Historically, Evangelical Christians in America embody deep contradictions. At times opposing various manifestations of racism, they nevertheless do not confront the racialized society as such. Cotton Mather was an early proponent for evangelizing slaves. Not surprisingly, this was unpopular with slave owners, as it was inconsistent with the prevailing idea that slaves were less than human. In response, Mather (and other clergy) went to great lengths to affirm the institution of slavery, teaching and even pushing for legislation that “Christian liberty in no way changed temporal bondage”. There are records of state legislation to this effect dating back to 1664. Moving forward in time to the Great Awakening (1720-1740s), George Whitfield, the quintessential evangelical of his time, advocated for both the need of slaves to be converted to Christianity and the necessity and goodness of the institution of slavery. Indeed, in 1741, Whitfield testified before the Parliament of his home state of Georgia for the repeal of the exclusion of slavery and even owned slaves himself. These early men (and others like them) had the effect of laying the theological groundwork in the early 19th century for using the Bible to defend the practice of chattel slavery.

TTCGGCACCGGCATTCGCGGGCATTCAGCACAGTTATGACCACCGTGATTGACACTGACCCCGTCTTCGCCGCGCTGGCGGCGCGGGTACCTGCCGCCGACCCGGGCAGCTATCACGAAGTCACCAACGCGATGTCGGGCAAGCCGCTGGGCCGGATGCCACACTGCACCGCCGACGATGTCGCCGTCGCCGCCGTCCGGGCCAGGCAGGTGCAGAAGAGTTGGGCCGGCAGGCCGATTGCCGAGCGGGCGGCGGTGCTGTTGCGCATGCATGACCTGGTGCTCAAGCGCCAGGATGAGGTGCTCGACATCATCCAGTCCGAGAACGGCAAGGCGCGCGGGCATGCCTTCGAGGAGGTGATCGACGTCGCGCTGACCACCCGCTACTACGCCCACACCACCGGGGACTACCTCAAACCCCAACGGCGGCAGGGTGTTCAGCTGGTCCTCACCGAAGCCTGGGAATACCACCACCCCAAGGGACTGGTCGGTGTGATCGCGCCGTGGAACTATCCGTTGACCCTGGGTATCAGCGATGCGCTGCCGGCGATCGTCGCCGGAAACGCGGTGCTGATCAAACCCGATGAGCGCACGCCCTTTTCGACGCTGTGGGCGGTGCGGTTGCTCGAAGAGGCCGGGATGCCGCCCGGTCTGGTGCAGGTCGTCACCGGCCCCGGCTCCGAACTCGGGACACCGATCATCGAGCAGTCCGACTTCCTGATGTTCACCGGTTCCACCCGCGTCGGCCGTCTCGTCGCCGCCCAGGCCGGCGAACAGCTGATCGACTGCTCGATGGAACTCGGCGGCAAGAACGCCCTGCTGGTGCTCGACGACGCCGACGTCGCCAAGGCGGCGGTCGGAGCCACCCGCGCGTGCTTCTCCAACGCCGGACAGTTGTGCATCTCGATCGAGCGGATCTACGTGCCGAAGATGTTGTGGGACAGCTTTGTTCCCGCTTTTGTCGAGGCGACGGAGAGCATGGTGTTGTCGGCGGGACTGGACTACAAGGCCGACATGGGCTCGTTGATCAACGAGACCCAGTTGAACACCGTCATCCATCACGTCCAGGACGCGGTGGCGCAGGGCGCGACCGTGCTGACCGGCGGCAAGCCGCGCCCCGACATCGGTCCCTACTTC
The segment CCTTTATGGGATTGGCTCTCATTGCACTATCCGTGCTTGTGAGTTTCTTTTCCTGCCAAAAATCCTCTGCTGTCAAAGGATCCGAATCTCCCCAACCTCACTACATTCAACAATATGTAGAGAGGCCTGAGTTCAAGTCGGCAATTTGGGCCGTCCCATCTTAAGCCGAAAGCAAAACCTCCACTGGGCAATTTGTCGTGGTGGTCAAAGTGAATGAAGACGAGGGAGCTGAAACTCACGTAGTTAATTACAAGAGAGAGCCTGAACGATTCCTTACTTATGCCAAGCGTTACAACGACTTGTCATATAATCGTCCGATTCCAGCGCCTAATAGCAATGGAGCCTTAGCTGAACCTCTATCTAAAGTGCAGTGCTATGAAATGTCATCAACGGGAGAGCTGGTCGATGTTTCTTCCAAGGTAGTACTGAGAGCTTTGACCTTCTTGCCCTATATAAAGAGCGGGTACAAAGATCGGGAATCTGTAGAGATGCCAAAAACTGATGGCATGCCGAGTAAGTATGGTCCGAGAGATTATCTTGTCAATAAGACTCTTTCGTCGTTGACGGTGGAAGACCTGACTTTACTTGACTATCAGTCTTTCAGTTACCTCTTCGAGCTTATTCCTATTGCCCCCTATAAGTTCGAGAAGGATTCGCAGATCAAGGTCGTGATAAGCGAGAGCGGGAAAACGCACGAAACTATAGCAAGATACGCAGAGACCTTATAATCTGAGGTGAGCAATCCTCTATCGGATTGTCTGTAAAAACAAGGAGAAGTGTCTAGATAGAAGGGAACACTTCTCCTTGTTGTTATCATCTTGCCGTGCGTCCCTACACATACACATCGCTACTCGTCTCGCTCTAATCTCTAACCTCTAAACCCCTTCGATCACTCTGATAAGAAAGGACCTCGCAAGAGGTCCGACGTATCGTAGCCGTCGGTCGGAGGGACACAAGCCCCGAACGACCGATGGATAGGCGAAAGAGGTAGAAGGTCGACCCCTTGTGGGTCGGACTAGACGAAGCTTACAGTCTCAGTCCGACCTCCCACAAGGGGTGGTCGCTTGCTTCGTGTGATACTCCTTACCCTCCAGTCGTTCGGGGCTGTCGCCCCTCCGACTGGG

It was during the revolutionary period, when the contradiction between a war for freedom justified by an argument rooted in natural human rights and the institution of slavery was most apparent. It was during this time that the Bible began to be widely used to advocate for slavery. The argument went like this: since slaves are by nature inferior and unable “to control themselves, slavery allows for social order, and limits crime and vice that would otherwise occur”. Later, during the Civil War period, there was some evangelical opposition to slavery but this was not widespread and where it did show up it was mainly in the north, where slavery was not prevalent. “Because the nineteenth century was dominated by evangelical Christianity—George Marsden estimates that over half of the U.S. population and 85 percent of Protestants were evangelical—it is likely that actions that occurred during this time were largely supported by evangelical Christians.” The example of Charles Finney is instructive. Initially an outspoken evangelical abolitionist, speaking out against slavery from the pulpit and being the one of the first to not allow slaveholders to take communion, he did not oppose racial prejudice or segregation, and eventually abandoned the abolitionist movement all-together, seeing it as too far-reaching and a distraction from evangelism.